Doras Folger, one of Benjamin Franklin's mother's six sisters, passed on her mtDNA to her 9th-great-granddaughter, Charlene Chambers King, therefore showing Franklin to belong to haplogroup V.
|Name||mitochondrial DNA sequence||Haplogroup|
|Benjamin Franklin||T16298C, 315.1C, 309.1C, A263G, and T72C.||V|
mtDNA Haplogroup H (16111T, 16357C, 263G, 315.1C): Empress Alexandra of Russia's identity was confirmed by matching her mtDNA with that of her grand-nephew, Prince Philip, Duke of Edinburgh. Their common maternal ancestor, Princess Alice of the United Kingdom, and her mother, Queen Victoria, must therefore have shared this haplotype. Genealogies show that Charles II of England had the same matrilineal ancestress as Queen Victoria, namely Anne of Bohemia and Hungary.
Edward IV of England
Contemporary public figures
Prince Philip, Duke of Edinburgh, was tested to confirm the identity of the skeleton thought to be his great-aunt, Empress Alexandra of Russia, and was identified as belonging to mtDNA Haplogroup H (16111T, 16357C, 263G, 315.1C).
Phylogenetic tree of human mitochondrial DNA (mtDNA) haplogroups
|Mitochondrial Eve (L)|
The results for Y-DNA genealogical DNA tests are either from the men themselves, or from men who have inferred paternal descent from historical figures. Scientists make the inference as a hypothesis which could be disproved or improved by future research.
An academic study which included DNA profiling of some of the related male mummies of the Eighteenth Dynasty of Egypt was published in the Journal of the American Medical Association in 2010. Tutankhamun's Y-DNA haplogroup was not published in the academic paper, however iGENEA, a Swiss personal genomics company, claimed to have reconstructed King Tut's Y-DNA profile based on screencaps from a Discovery Channel documentary about the study. iGENEA without producing any proof, proposed that King Tut belonged to Y-DNA haplogroup R1b1a2,
Members of the research team that conducted the academic study published in 2010 stated they had not been consulted by iGENEA before they published the haplogroup information and described iGENEA's claims as "unscientific."  After pressure to publish Tutankhamun's full DNA report to confirm his Y-DNA results, the researchers refused to respond.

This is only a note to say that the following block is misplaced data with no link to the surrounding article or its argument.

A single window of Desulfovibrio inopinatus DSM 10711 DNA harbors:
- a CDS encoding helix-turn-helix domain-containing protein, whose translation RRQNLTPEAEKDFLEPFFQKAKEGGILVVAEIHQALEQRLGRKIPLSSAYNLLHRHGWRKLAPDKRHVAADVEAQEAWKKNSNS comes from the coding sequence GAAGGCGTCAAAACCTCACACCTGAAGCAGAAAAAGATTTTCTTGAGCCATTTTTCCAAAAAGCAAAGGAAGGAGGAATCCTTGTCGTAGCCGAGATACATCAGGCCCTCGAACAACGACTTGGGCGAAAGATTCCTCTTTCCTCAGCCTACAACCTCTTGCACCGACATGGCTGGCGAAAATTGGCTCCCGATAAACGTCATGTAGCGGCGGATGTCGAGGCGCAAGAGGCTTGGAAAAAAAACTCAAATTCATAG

In December 2012, a genetic study conducted by the same researchers who decoded King Tutankhamun's DNA found that Ramesses III, second pharaoh of the Twentieth Dynasty of Egypt and considered to be the last great New Kingdom regent to wield any substantial authority over Egypt, belonged to Y-DNA haplogroup E-V38, alternatively known as haplogroup E1b1a.
Richard III of England
Nicholas II of Russia
In the Western Zhou-era Peng cemetery (Jiang County, Shanxi 2800-3000 BP), nine haplogroup Q-M120, two O-M95, one N-M231, four O-P201, two O-M122, and four O-M175 individuals were found.[better source needed] In another paper, the social status of those human remains of ancient Peng kingdom are analyzed:
- Aristocrats: three Q-M120 (prostrate 2, supine 1), 2 O-M121 (supine 2), one N-M231 (prostrate)
- Commoners: eight Q-M120 (prostrate 4, supine 4), three O-M121 (prostrate 1, supine 2), three O-M122 (supine 3)
- Slaves: three O-M121, two O-M95, one O-M122.
The tomb of the Duke of Peng and his wife (presumed to be a Zhou royal house member) was excavated and the Duke of Peng is reportedly haplogroup Q-M120.
Gaodang-king Korguz (高唐王=趙王 阔里吉思)
Korguz (Chinese: 高唐王阔里吉思) was the son of a princess of Kublai Khan and he was the king of the Ongud and a descendant of Gok-Truk. The Ongud claimed descent from the Shatuo. a branch of the Göktürks prominent in the era of the Five Dynasties and Ten Kingdoms period. His two wives were all princesses of Yuan Dynasty. It was very important for the Yuan dynasty to maintain marriage-alliance with the Onguds, which had been very important assistant since Genghis Khan. About 16 princesses of Yuan dynasty were married to khans of the Ongud.
Birger Jarl, the founder of Stockholm the modern capital of Sweden, according to Andreas Carlsson at the National Board of Forensic Medicine of Sweden, belonged to Haplogroup I-M253. Birger Magnusson was the ancestor of a line of kings of both Sweden and Norway, starting with his son, Valdemar, King of Sweden.
Deduction by descendant testing
Cao Cao, the Cao Wei State of Ancient China
Chinese warlord Cao Cao, who was posthumously titled Emperor Wu of the state of Cao Wei, belonged to Y-DNA haplogroup O-P31 according to DNA tests of some documented descendants. Ancient DNA analysis of the tooth of Cao Cao's granduncle, Cao Ding, showed that Cao Cao belonged to Y-DNA haplogroup O-M175.
Haplogroup C3c has been identified as a possible marker of the Aisin Gioro ( who were founders of Qing dynasty ) and is found in ten different ethnic minorities in northern China, but completely absent from Han Chinese.
There are no living males known to descend directly from Genghis Khan, or any of his nearest male relatives. Many researchers have attempted to infer his haplogroup, according to various criteria, from those now prominent in Mongolia and other areas formerly part of the Mongol Empire.
Most researchers suggest that Genghis Khan belonged to C2 (C-M217), C3c (C-M48) or another subclade of C (C-M130). According to Family Tree DNA, Genghis Khan most likely belonged to haplogroup C-M217. An extended 25 Marker Y-DNA modal based on Mongolians matching the above modal haplotype in the Sorenson Molecular Genealogy Foundation database, which also corresponds to the modal assigned to Genghis Khan released by Family Tree DNA:
Oxford university's department of biochemistry gives an extended haplotype (SMGF standard allele count).
Gia Long, who was the first emperor of the Nguyễn dynasty of Vietnam founded by the Nguyễn-Phuoc family may have belonged to Y-DNA haplogroup O-M95 according to the DNA tests of one documented descendant (if paternity matches genealogy). Given the sample size, however, this result cannot be regarded as conclusive and further testing of other documented descendants is necessary to help confirm or refute this finding.